For first time in history, cash assistance program increases grants to better support low-income Washingtonians age 65+, blind or disabled
Contact: Norah West, DSHS Office of Communications, 360–489–5587
OLYMPIA — Effective Sept. 1, 2022, the ongoing maximum monthly payment standards for the Aged, Blind or Disabled program for low-income Washingtonians increased from $197 to $417 for a single individual and from $248 to $528 for a married couple. The change is the result of a legislative request initiated by the Department of Social and Health Services to better support individuals who are age 65 or older, blind or disabled, and to ensure the program’s payment standards align with other state cash assistance programs. The increase is funded with support from the state’s 2022 supplemental operating budget.
Better known as ABD, the program provides a cash grant and a referral to the Housing and Essential Needs Program to those who are eligible, including people who are likely to meet Supplemental Security Income disability criteria based on an impairment expected to last at least 12 months. ABD recipients also receive assistance to apply for federal SSI benefits. This increase to ABD grants is the first in the program’s history; in 2011 due to budget shortfalls, the program — formerly known as Disability Lifeline and General Assistance — reduced its maximum grant from $339 to $197.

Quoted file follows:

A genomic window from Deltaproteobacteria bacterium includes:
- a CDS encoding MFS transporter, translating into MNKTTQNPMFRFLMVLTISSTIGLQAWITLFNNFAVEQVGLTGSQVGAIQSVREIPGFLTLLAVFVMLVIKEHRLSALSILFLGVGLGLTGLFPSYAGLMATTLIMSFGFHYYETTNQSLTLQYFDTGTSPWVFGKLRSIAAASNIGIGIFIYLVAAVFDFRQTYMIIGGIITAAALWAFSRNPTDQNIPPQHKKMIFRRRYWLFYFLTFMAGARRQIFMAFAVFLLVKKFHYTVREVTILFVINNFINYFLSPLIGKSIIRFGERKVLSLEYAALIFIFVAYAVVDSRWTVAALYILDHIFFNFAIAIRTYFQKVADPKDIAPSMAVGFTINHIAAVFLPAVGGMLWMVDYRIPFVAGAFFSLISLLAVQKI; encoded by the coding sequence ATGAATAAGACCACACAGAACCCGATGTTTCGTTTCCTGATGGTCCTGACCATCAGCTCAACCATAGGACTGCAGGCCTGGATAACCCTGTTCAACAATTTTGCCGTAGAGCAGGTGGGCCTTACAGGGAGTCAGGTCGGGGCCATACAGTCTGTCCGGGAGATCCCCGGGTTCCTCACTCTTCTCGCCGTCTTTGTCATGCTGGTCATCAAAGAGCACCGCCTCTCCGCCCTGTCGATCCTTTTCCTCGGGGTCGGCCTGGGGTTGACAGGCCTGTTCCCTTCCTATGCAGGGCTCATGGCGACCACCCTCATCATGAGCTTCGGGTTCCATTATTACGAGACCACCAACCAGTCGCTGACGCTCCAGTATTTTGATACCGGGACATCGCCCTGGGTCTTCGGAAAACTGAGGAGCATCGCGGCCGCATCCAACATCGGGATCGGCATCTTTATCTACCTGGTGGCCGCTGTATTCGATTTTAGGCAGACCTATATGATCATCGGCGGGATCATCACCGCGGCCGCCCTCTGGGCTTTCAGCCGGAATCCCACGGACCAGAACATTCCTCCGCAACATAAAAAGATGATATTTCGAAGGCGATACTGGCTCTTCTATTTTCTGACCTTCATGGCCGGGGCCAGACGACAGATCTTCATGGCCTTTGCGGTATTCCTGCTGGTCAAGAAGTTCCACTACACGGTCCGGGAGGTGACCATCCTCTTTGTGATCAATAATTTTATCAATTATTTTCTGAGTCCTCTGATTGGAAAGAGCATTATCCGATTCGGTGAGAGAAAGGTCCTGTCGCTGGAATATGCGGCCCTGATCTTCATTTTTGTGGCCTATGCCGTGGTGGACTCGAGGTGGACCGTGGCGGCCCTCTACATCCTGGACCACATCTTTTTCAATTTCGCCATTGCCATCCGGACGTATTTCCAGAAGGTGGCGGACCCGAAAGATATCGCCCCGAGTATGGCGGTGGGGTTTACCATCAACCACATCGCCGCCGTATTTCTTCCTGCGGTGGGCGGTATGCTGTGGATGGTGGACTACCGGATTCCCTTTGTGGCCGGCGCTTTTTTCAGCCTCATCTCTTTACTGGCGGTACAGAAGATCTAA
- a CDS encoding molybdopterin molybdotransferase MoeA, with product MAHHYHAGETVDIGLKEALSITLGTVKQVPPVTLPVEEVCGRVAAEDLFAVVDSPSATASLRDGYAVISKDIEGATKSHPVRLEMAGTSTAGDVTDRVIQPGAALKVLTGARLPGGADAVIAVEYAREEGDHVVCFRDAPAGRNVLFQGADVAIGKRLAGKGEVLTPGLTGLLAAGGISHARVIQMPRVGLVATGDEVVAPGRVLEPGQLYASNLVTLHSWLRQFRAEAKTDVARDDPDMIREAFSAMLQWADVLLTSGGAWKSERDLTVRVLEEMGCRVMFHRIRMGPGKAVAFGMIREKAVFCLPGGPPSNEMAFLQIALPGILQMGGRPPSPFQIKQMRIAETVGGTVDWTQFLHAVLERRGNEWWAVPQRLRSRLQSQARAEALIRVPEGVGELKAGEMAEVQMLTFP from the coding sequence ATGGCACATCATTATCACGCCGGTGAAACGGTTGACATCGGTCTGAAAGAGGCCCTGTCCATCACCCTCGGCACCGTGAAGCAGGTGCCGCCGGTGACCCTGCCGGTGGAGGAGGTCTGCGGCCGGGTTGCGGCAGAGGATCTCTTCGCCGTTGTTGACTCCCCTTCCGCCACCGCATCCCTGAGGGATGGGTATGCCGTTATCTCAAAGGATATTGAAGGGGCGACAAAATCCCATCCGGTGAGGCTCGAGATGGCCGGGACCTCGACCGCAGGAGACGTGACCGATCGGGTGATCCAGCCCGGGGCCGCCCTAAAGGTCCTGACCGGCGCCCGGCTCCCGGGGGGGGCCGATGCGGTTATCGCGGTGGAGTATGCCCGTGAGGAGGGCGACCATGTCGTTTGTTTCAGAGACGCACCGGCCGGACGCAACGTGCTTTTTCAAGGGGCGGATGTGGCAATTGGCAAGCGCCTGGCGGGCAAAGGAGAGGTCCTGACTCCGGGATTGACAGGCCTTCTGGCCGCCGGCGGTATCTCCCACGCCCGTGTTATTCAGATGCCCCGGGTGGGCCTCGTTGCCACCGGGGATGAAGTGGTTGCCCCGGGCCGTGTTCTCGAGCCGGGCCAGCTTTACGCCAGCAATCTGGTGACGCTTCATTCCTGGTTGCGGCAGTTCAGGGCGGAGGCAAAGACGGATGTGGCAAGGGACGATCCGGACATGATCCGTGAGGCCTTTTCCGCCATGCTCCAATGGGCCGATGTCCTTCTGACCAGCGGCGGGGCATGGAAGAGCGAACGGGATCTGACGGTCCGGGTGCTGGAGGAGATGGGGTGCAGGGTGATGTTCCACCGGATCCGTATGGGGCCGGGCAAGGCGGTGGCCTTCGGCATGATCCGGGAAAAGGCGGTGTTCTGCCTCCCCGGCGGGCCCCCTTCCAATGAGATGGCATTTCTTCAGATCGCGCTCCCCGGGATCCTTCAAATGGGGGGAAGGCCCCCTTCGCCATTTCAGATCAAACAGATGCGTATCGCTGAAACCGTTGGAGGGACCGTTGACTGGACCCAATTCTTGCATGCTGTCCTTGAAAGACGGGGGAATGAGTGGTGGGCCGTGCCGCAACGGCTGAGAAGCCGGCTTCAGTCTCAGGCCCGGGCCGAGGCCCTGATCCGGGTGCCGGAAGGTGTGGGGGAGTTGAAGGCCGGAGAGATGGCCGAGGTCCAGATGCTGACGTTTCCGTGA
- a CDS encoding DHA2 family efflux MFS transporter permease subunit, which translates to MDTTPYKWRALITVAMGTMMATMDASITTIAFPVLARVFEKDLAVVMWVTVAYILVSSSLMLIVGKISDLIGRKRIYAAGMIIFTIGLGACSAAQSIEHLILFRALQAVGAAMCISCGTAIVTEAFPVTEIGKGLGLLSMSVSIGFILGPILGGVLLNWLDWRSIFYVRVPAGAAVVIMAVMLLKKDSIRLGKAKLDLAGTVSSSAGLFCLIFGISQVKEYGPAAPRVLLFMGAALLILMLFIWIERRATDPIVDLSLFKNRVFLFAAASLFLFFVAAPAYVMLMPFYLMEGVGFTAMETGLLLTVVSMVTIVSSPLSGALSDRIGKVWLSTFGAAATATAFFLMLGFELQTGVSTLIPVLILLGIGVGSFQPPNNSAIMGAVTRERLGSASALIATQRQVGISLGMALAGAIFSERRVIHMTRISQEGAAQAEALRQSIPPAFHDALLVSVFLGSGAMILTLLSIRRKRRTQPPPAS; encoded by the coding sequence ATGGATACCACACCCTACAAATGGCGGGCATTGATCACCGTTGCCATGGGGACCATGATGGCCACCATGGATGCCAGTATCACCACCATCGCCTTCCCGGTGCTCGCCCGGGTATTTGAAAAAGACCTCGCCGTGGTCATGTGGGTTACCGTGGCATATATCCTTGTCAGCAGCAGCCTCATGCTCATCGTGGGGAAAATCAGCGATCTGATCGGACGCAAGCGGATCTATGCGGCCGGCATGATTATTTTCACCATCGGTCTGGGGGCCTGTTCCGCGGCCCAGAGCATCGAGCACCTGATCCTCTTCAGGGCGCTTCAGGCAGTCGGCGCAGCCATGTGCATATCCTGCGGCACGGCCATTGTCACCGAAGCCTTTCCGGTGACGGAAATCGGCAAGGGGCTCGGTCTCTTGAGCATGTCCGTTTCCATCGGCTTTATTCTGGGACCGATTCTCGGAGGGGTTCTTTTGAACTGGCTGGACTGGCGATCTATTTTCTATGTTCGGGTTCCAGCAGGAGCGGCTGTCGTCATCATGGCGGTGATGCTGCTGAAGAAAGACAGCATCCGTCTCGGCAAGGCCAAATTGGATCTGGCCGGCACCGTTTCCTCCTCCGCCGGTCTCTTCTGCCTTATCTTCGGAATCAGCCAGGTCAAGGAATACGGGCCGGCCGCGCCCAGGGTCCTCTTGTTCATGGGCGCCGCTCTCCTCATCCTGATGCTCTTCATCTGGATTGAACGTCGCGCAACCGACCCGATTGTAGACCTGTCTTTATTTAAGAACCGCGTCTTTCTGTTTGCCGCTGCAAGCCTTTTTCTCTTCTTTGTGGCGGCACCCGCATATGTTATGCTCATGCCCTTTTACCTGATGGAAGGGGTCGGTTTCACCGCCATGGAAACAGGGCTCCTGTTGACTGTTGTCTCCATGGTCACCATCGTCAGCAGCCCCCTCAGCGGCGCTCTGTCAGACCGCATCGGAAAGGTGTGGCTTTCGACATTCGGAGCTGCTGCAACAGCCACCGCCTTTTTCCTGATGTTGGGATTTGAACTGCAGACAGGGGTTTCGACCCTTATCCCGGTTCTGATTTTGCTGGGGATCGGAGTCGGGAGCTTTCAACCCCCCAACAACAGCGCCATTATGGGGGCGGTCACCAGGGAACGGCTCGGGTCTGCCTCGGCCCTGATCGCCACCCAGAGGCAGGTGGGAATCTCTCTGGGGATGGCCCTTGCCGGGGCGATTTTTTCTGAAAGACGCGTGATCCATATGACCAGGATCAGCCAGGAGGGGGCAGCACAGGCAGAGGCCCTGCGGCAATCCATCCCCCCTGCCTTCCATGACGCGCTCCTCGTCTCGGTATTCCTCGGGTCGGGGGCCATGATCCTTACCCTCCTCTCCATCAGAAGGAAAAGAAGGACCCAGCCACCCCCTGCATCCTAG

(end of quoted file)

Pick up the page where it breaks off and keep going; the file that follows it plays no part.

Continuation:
While the increase in the ABD cash grant is a much-welcome cause for celebration, people who are eligible for the grant are often living furthest in the margins of Washington’s communities and may continue to do so, even with this increase. Washingtonians dependent on an ABD grant for their income will receive a maximum payment of $417 per month or $5,004 per year, approximately 37% of the Federal Poverty Level. ABD recipients who transition to federal SSI disability benefits receive a maximum SSI payment of $841 per month or $10,092 per year, approximately 74% of the Federal Poverty Level. These amounts do not meet standard of living costs anywhere in our state. Washingtonians, especially those who have a disability and are living on a fixed income, are struggling increasingly to meet their basic needs (see chart above: Living in Washington State on an ABD or SSI Disability Income). Last year, nearly one-third of ABD recipients were experiencing homelessness and more than half had a mental health disability.
To learn more about ABD grant qualifications and to apply, visit washingtonconnection.org, visit a local DSHS Community Services Office or call 877–501–2233.